First or third person POV?

As a reader, I never really paid much attention to the point of view of a story. It was only a question of whether I liked it or not. That mostly depended on characterization, so if I liked the character from whose point of view the story was told, I liked the point of view.
As a writer, you have to pay a lot more attention to the POV you use. Not all points of view are appropriate for every story. I realized this was the case while writing my two novels where the first one, Letting Go, was written in the third person point of view, told from Isabelle’s perspective. The second novel, A Pretty Big Love, I chose to write it in the first person point of view with two narrators, so that chapters alternate between Chloe’s story and Chris’s story.
The major difference between the third and the first person point of view that I became aware of while writing was that the first person point of view allowed me a lot deeper insight into the characters. On the other hand, it made things more difficult because I had to be really honest and very precise with the characterization. With third person POV, there are things that you can hide behind the fact that the story is not being told directly by the person in question. With the first person POV you’re there, you’re on the spot, you’re the person, you see what they’re thinking and you have to relate that in the story. You have to be exact about what the characters feel and think because you can’t hold something back and ten pages later use it as a plot twist. That does not sound real, does not sound authentic and it disrupts the narrative. It makes the reader distrust the narrator (this, of course, can be used to your advantage if you’re writing a story that can benefit from an unreliable narrator). First person POV is a very intimate POV, very revealing and very difficult to write.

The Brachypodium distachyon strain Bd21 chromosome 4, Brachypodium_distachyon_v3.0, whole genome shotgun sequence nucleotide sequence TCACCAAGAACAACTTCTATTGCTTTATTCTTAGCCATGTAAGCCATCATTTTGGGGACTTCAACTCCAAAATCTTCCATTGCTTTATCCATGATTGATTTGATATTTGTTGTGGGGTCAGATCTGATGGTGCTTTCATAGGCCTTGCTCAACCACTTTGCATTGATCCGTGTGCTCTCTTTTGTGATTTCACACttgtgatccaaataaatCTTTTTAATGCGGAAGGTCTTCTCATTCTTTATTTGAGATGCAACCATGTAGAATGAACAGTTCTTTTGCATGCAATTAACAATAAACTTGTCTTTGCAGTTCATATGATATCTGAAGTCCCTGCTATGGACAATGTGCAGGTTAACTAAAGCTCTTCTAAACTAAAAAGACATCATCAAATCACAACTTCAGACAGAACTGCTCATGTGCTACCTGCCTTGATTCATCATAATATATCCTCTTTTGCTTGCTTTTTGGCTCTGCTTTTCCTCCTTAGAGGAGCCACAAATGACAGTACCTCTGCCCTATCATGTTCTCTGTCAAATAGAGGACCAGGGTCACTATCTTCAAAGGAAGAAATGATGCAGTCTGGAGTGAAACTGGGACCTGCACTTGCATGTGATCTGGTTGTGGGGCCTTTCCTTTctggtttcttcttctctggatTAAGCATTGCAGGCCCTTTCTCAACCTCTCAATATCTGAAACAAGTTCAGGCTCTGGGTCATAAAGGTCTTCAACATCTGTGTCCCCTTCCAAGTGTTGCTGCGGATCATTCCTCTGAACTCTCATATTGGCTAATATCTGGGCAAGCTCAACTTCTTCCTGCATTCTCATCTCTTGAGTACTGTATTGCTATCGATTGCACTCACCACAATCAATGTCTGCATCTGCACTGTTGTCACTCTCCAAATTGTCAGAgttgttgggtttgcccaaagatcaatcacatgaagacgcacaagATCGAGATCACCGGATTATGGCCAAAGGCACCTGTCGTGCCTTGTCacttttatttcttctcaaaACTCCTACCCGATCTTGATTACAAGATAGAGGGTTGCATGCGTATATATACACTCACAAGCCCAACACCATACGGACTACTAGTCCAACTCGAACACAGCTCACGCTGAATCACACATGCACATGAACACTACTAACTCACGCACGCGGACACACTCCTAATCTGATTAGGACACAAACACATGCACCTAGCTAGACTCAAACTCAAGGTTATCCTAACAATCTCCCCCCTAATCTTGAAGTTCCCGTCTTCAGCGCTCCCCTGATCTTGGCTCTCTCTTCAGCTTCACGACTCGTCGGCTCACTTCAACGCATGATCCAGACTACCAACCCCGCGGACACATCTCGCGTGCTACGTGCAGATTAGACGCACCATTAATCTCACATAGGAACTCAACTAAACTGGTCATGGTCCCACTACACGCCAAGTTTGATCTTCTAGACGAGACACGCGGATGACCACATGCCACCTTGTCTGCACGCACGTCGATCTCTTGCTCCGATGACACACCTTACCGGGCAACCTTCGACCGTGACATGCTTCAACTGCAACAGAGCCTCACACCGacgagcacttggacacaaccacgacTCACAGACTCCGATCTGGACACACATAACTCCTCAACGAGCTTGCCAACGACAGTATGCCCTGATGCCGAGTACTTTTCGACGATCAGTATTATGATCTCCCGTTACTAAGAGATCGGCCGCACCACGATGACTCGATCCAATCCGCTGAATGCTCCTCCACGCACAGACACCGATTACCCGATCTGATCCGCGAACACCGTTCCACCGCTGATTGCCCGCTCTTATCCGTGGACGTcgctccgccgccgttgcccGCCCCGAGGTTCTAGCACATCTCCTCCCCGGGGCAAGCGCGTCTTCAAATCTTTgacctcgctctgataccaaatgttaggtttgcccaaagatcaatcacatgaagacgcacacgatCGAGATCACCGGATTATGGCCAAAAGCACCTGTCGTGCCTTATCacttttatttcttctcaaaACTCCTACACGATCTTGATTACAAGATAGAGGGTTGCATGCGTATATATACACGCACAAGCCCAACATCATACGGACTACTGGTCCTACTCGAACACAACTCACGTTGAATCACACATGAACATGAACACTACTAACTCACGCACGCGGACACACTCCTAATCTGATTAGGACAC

Because I have two narrators – Chloe and Chris – I had to pay really good attention to the characterization. I had to make it clear who the narrator was, I had to pay attention to their speech patterns, the words they use, the things they hold back from one another. All these details are important in first person POV.
I also think this is a very rewarding way of writing because as a writer you feel closer to the character and I think that also transfers into the reader/character relationship, so that the readers also feel closer to the characters. With that, identification is made easier. There were occasions when I wrote the story when I realized things about my characters that shocked me or thrilled me. Although the characters from my first novel were close to me too (obviously), I think this time the closeness was even more pronounced. This made it easier to express very strong emotions throughout the story.
I started writing the story from the first person POV, but after a few pages I started doubting it and I rewrote it in the third person. But every time I started writing again, I subconsciously reverted into first person. Halfway in, I realized there’s no point in rewriting it. That proved to be the right choice since A Pretty Big Love is a lot better written in the first person POV.


*A Pretty Big Love is a YA contemporary novel, coming in August from

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